By using the same domain model for the other system we introduced friction and disabled benefits of C#’s type system and made the code harder to understand: There were several occasions where methods would take two IEnumerables of NetworkedDevices or Subnets and you needed to pay attention which one is from our system and which from the other.

The whole situation reminded me of a blog post I read quite a while ago:

Obviously, we were using the wrong abstraction for the entities we obtained from the other system. We found ourselves somewhere around point 6. in Sandy’s sequence of events. In our effort to reuse existing code and avoid code duplication we went down a costly and unpleasant path.

Illustration by example

If code duplication is on the method level we may often simply extract and delegate like Uncle Bob demonstrates in this article. In our story that would not have been possible. Consider the following model of Price and Discount e-commerce system:

public class Price {
    public final BigDecimal amount;
    public final Currency currency;

    public Price(BigDecimal amount, Currency currency) {
        this.amount = amount;
        this.currency = currency;

    // more methods like add(Price)

public class Discount {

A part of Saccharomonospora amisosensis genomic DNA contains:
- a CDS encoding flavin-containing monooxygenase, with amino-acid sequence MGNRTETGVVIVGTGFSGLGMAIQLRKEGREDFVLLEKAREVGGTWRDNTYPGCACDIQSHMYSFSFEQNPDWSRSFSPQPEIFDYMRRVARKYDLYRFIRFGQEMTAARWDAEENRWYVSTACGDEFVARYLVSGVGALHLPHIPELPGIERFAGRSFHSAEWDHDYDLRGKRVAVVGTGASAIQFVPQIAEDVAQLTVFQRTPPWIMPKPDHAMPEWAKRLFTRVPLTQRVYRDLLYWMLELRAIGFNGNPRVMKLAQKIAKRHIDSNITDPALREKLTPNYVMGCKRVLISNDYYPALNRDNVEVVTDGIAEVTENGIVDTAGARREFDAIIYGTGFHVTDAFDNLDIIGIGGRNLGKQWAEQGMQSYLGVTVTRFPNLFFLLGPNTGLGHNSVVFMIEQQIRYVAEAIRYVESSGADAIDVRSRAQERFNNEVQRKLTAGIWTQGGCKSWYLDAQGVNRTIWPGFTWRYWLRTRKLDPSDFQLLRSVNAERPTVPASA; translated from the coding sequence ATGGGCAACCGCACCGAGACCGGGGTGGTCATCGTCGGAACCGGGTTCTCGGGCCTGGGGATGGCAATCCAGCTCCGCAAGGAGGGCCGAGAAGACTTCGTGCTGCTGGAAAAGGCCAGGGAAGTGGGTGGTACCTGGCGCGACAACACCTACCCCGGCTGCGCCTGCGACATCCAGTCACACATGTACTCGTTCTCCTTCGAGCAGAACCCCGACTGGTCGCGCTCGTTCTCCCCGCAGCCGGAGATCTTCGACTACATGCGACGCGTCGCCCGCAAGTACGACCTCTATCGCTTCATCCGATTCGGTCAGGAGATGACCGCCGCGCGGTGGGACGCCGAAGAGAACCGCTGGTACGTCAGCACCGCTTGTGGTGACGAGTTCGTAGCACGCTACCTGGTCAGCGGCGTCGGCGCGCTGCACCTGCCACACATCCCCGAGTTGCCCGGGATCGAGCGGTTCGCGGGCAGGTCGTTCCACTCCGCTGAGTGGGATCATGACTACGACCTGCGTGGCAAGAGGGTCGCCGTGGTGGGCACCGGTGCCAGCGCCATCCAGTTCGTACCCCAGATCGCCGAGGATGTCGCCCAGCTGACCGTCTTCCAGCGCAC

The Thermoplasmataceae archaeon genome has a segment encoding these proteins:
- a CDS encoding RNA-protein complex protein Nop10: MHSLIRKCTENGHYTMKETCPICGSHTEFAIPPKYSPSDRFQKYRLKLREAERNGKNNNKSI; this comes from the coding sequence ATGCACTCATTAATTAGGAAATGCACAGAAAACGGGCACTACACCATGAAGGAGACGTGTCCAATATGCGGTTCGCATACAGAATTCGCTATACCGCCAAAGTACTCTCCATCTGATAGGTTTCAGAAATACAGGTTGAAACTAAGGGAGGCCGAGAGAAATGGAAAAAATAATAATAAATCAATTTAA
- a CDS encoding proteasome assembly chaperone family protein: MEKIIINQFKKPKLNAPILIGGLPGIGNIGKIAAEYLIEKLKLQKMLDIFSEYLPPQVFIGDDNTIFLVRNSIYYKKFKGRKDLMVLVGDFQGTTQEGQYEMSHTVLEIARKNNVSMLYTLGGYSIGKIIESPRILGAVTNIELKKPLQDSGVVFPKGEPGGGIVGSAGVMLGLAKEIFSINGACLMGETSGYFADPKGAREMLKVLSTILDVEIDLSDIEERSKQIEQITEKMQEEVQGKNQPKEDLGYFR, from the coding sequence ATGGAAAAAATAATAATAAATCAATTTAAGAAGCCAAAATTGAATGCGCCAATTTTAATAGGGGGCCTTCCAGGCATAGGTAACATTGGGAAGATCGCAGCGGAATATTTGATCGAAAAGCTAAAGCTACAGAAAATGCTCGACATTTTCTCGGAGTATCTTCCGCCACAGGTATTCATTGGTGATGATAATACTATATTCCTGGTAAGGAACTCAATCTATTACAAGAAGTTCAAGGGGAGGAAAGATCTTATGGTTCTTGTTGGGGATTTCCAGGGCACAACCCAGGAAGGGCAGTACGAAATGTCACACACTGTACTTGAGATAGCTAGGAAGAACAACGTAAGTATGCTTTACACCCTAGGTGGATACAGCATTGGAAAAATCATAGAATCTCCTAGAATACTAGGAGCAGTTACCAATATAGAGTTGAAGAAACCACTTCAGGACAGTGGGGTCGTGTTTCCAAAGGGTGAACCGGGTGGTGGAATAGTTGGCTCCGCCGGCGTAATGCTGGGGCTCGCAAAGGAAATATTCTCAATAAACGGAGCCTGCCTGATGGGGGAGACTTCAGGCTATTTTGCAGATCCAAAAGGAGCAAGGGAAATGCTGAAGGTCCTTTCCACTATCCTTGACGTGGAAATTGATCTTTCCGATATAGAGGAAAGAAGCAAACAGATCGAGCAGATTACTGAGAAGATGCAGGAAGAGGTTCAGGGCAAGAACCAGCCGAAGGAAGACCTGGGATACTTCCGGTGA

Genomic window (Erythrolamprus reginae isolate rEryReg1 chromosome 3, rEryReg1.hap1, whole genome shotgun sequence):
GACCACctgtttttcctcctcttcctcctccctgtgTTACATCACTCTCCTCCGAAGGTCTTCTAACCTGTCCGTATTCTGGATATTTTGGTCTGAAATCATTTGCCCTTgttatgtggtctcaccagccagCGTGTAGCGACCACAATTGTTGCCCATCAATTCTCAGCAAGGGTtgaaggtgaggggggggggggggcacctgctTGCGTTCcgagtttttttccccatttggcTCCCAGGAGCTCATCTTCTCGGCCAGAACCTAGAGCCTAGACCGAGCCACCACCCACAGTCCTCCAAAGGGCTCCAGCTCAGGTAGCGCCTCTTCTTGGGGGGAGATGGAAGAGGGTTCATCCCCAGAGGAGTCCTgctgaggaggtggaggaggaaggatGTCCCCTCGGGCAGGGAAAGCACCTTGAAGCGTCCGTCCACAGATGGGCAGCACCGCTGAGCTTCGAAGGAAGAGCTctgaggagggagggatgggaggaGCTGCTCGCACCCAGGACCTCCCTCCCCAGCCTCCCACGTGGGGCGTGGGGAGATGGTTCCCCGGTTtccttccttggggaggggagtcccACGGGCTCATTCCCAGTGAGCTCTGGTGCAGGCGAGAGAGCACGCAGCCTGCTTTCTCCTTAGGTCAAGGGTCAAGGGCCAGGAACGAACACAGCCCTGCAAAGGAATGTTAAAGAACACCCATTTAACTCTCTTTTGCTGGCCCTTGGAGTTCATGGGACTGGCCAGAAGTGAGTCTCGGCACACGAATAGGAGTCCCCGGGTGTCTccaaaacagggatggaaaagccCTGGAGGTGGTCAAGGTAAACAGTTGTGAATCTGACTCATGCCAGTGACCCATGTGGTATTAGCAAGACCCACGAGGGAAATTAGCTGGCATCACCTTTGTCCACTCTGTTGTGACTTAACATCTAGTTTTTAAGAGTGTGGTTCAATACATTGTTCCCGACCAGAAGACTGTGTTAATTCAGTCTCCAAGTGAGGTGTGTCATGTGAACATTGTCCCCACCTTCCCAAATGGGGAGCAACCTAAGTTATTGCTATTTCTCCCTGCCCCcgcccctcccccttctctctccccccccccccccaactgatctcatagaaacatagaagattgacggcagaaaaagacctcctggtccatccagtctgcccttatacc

public final BigDecimal amount;
    public final Currency currency;

    public Discount(BigDecimal amount, Currency currency) {
        this.amount = amount;
        this.currency = currency;

    // more methods like add(Discount<span 				data-mce-type="bookmark" 				id="mce_SELREST_start" 				data-mce-style="overflow:hidden;line-height:0" 				style="overflow:hidden;line-height:0" 			></span>)

The initial domain entities for price and discount may be implemented in the completely same way but they are completely different abstractions. Depending on your domain it may be ok or not to add two discounts. Discounts could be modelled in a relative fashion like “30 % off” using a base price and so. Coupling them early on by using one entity for different purposes in order to avoid code duplication would be a costly error as you will likely need to disentangle them at some later point.

Another example could be the initial model of a name. In your system Persons, countries and a lot of other things could have a name entity attached which may look identical at first. As you flesh out your domain it becomes apparent that the names are different things really: person names should not be internationalized and sometimes obey certain rules. Country names in contrast may very well be translated.